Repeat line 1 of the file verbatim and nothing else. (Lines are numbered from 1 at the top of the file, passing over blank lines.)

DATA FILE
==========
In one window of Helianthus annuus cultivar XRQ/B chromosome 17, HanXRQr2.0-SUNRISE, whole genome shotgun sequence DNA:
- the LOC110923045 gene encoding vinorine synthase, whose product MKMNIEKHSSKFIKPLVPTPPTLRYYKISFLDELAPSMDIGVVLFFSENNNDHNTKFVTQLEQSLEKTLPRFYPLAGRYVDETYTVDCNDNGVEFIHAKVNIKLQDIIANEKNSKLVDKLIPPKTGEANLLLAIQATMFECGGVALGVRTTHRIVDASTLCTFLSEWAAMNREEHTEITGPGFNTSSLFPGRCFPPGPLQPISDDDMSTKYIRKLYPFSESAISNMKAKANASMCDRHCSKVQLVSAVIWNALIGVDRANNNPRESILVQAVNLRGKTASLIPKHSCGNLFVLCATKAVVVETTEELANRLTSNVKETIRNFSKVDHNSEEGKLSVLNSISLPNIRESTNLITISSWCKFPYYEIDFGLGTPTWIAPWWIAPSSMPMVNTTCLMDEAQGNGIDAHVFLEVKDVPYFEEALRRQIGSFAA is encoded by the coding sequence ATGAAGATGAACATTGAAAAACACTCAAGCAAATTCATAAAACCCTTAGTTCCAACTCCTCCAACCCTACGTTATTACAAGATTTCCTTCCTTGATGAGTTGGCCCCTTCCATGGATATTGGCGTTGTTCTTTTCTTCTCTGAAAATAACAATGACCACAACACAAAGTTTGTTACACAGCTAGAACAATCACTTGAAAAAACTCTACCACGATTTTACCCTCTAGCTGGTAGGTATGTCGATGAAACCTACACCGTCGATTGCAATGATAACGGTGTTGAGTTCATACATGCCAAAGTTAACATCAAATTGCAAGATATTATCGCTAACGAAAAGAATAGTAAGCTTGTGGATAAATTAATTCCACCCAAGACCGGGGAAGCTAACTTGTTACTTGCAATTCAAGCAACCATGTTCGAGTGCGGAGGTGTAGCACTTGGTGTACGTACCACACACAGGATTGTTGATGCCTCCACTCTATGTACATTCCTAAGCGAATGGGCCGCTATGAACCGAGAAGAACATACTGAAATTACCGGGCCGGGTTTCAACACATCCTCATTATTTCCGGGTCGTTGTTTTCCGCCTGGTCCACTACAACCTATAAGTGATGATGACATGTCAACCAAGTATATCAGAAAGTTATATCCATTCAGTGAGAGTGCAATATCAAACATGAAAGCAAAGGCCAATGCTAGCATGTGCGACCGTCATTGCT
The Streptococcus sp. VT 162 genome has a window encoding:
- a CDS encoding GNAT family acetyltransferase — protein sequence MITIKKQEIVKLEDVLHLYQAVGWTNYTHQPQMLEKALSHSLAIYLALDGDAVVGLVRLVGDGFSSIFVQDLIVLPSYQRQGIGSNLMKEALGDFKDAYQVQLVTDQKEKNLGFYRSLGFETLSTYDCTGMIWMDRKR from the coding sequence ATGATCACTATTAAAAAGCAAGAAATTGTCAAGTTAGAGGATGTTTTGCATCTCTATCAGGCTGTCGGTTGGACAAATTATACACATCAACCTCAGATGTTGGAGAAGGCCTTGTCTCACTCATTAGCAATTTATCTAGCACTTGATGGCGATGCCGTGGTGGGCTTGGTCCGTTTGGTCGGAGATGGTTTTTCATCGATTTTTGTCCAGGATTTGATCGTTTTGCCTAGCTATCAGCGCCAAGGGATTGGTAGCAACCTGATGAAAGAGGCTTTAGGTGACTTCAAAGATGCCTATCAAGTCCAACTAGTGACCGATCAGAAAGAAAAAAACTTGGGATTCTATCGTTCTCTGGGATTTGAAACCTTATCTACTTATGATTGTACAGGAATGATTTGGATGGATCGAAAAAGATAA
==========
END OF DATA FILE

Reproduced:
In one window of Helianthus annuus cultivar XRQ/B chromosome 17, HanXRQr2.0-SUNRISE, whole genome shotgun sequence DNA: